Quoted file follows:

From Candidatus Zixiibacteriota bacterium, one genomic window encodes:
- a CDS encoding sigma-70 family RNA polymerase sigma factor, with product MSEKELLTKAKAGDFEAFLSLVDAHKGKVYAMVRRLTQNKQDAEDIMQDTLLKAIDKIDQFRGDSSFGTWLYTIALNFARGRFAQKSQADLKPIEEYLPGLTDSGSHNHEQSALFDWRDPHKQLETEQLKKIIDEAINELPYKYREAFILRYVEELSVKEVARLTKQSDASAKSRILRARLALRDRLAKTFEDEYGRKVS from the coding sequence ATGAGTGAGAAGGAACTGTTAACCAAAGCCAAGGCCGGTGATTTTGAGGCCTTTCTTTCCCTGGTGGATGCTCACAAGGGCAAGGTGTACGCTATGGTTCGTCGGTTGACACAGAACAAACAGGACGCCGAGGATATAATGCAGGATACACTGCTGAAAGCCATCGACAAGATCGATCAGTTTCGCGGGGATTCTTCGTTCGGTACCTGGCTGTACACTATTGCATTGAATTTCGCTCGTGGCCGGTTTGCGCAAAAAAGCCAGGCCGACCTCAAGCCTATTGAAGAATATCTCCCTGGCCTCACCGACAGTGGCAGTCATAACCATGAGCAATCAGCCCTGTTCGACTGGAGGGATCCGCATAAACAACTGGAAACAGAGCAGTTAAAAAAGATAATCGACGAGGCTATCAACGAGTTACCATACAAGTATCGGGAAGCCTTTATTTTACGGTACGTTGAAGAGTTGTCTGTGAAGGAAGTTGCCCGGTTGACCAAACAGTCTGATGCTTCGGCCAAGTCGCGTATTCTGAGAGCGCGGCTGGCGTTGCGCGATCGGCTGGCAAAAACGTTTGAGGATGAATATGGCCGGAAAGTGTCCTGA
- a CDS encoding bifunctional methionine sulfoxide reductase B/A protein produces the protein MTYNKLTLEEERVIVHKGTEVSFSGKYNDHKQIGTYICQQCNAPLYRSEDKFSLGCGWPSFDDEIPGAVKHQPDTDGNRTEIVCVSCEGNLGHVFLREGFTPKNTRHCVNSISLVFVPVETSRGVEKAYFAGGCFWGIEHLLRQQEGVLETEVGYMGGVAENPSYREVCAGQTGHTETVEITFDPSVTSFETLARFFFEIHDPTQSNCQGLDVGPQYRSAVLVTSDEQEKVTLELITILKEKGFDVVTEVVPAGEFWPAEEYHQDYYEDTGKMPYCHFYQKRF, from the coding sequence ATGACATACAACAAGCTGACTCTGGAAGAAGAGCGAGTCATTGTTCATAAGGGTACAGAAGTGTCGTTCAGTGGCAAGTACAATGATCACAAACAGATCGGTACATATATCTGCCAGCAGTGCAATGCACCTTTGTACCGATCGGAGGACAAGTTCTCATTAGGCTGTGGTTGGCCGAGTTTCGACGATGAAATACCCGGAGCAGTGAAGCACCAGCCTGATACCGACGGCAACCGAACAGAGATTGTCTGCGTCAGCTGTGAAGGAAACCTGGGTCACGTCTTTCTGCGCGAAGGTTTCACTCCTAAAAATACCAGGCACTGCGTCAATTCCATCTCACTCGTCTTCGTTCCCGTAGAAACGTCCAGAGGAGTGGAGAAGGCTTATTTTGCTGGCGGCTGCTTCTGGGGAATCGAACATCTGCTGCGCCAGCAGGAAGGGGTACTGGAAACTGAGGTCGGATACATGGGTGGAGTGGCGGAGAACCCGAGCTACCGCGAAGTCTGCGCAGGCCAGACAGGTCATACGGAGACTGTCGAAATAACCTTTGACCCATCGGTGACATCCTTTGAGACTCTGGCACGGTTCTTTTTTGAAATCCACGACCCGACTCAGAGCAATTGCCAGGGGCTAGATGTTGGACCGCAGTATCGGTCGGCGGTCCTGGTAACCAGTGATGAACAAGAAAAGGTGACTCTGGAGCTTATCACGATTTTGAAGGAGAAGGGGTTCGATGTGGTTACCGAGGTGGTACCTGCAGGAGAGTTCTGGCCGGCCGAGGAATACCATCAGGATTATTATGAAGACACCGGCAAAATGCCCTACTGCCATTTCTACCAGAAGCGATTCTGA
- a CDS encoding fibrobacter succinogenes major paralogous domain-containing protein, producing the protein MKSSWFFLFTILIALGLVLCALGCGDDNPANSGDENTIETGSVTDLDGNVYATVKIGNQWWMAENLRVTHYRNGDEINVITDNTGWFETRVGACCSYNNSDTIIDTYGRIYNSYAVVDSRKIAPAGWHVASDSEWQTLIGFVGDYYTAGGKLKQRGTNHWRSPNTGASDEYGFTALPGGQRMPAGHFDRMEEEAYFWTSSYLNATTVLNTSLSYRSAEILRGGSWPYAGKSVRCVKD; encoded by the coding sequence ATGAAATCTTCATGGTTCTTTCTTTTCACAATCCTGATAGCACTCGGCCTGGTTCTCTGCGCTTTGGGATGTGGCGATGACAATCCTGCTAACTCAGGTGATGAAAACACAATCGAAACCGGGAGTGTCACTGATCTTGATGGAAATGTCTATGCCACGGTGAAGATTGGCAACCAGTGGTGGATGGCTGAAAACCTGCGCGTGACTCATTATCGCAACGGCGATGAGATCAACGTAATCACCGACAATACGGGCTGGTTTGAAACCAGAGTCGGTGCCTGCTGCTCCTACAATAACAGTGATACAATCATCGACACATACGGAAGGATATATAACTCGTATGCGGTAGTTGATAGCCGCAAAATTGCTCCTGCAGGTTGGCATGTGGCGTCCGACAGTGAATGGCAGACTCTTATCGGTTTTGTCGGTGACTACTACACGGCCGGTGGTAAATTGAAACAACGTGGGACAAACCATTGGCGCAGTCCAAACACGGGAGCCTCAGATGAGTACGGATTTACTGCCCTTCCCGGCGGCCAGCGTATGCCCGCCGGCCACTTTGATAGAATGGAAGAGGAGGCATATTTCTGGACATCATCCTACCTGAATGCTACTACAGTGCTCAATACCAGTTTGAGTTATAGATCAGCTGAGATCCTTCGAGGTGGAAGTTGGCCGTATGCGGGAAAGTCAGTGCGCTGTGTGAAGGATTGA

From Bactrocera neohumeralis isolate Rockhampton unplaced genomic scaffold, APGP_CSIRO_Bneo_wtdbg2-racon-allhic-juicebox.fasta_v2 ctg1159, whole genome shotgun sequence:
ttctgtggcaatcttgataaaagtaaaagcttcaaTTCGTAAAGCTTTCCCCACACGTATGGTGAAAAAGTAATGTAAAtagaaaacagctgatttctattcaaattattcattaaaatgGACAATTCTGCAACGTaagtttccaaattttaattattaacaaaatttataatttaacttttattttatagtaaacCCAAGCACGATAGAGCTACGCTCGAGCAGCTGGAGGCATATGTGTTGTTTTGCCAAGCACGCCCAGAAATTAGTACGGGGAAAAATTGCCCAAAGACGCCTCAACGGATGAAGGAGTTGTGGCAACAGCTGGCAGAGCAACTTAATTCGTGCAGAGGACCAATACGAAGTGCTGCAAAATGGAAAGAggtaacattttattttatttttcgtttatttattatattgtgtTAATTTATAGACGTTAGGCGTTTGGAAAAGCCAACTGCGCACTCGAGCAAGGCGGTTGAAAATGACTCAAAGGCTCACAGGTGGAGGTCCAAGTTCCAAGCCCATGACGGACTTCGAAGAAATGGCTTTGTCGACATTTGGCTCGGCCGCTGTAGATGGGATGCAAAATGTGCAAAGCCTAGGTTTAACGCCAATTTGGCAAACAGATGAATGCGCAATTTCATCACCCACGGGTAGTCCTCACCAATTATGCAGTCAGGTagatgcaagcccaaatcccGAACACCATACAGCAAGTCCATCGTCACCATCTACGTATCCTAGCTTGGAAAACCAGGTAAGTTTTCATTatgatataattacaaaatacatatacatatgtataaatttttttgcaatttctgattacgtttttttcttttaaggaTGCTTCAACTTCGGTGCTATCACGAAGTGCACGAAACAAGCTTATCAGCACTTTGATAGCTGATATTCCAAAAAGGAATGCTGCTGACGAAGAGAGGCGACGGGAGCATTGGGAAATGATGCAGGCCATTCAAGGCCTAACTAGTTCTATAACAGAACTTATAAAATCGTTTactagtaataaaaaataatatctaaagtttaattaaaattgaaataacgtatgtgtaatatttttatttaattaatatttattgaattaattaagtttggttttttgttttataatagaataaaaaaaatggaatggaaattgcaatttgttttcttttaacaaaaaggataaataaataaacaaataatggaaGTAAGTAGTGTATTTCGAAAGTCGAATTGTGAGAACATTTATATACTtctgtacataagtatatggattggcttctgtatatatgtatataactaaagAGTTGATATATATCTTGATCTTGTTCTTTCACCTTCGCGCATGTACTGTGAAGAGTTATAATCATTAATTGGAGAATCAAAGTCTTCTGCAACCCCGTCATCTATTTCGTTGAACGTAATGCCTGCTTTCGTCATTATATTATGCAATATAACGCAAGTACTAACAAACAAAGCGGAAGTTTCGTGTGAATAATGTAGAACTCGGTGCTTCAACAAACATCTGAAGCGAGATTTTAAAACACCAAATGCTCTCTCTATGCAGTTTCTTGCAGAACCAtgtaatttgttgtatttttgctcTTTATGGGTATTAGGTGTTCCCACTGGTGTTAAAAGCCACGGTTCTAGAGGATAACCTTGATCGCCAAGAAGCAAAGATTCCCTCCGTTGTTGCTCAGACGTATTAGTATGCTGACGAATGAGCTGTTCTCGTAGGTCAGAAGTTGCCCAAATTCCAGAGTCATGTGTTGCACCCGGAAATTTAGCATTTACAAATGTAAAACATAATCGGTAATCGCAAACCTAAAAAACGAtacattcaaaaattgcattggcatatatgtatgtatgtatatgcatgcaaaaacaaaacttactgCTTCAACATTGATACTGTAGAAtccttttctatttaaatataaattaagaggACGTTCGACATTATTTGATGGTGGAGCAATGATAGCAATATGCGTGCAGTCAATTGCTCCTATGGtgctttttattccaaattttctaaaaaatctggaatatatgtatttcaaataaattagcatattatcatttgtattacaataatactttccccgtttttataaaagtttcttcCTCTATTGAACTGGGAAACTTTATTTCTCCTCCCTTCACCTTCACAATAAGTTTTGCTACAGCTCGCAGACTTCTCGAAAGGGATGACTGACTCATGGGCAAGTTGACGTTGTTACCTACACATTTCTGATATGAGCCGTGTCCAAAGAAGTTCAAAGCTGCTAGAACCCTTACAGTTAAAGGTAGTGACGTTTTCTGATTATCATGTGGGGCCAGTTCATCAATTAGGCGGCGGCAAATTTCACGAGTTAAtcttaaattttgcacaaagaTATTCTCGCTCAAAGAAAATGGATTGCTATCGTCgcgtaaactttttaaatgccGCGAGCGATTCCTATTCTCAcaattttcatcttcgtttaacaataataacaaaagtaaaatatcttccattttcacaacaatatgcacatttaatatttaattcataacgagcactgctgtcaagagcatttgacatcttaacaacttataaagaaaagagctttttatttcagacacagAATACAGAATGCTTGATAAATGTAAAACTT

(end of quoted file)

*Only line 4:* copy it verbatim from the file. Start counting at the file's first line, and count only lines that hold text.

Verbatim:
- a CDS encoding fibrobacter succinogenes major paralogous domain-containing protein, producing the protein MKSSWFFLFTILIALGLVLCALGCGDDNPANSGDENTIETGSVTDLDGNVYATVKIGNQWWMAENLRVTHYRNGDEINVITDNTGWFETRVGACCSYNNSDTIIDTYGRIYNSYAVVDSRKIAPAGWHVASDSEWQTLIGFVGDYYTAGGKLKQRGTNHWRSPNTGASDEYGFTALPGGQRMPAGHFDRMEEEAYFWTSSYLNATTVLNTSLSYRSAEILRGGSWPYAGKSVRCVKD; encoded by the coding sequence ATGAAATCTTCATGGTTCTTTCTTTTCACAATCCTGATAGCACTCGGCCTGGTTCTCTGCGCTTTGGGATGTGGCGATGACAATCCTGCTAACTCAGGTGATGAAAACACAATCGAAACCGGGAGTGTCACTGATCTTGATGGAAATGTCTATGCCACGGTGAAGATTGGCAACCAGTGGTGGATGGCTGAAAACCTGCGCGTGACTCATTATCGCAACGGCGATGAGATCAACGTAATCACCGACAATACGGGCTGGTTTGAAACCAGAGTCGGTGCCTGCTGCTCCTACAATAACAGTGATACAATCATCGACACATACGGAAGGATATATAACTCGTATGCGGTAGTTGATAGCCGCAAAATTGCTCCTGCAGGTTGGCATGTGGCGTCCGACAGTGAATGGCAGACTCTTATCGGTTTTGTCGGTGACTACTACACGGCCGGTGGTAAATTGAAACAACGTGGGACAAACCATTGGCGCAGTCCAAACACGGGAGCCTCAGATGAGTACGGATTTACTGCCCTTCCCGGCGGCCAGCGTATGCCCGCCGGCCACTTTGATAGAATGGAAGAGGAGGCATATTTCTGGACATCATCCTACCTGAATGCTACTACAGTGCTCAATACCAGTTTGAGTTATAGATCAGCTGAGATCCTTCGAGGTGGAAGTTGGCCGTATGCGGGAAAGTCAGTGCGCTGTGTGAAGGATTGA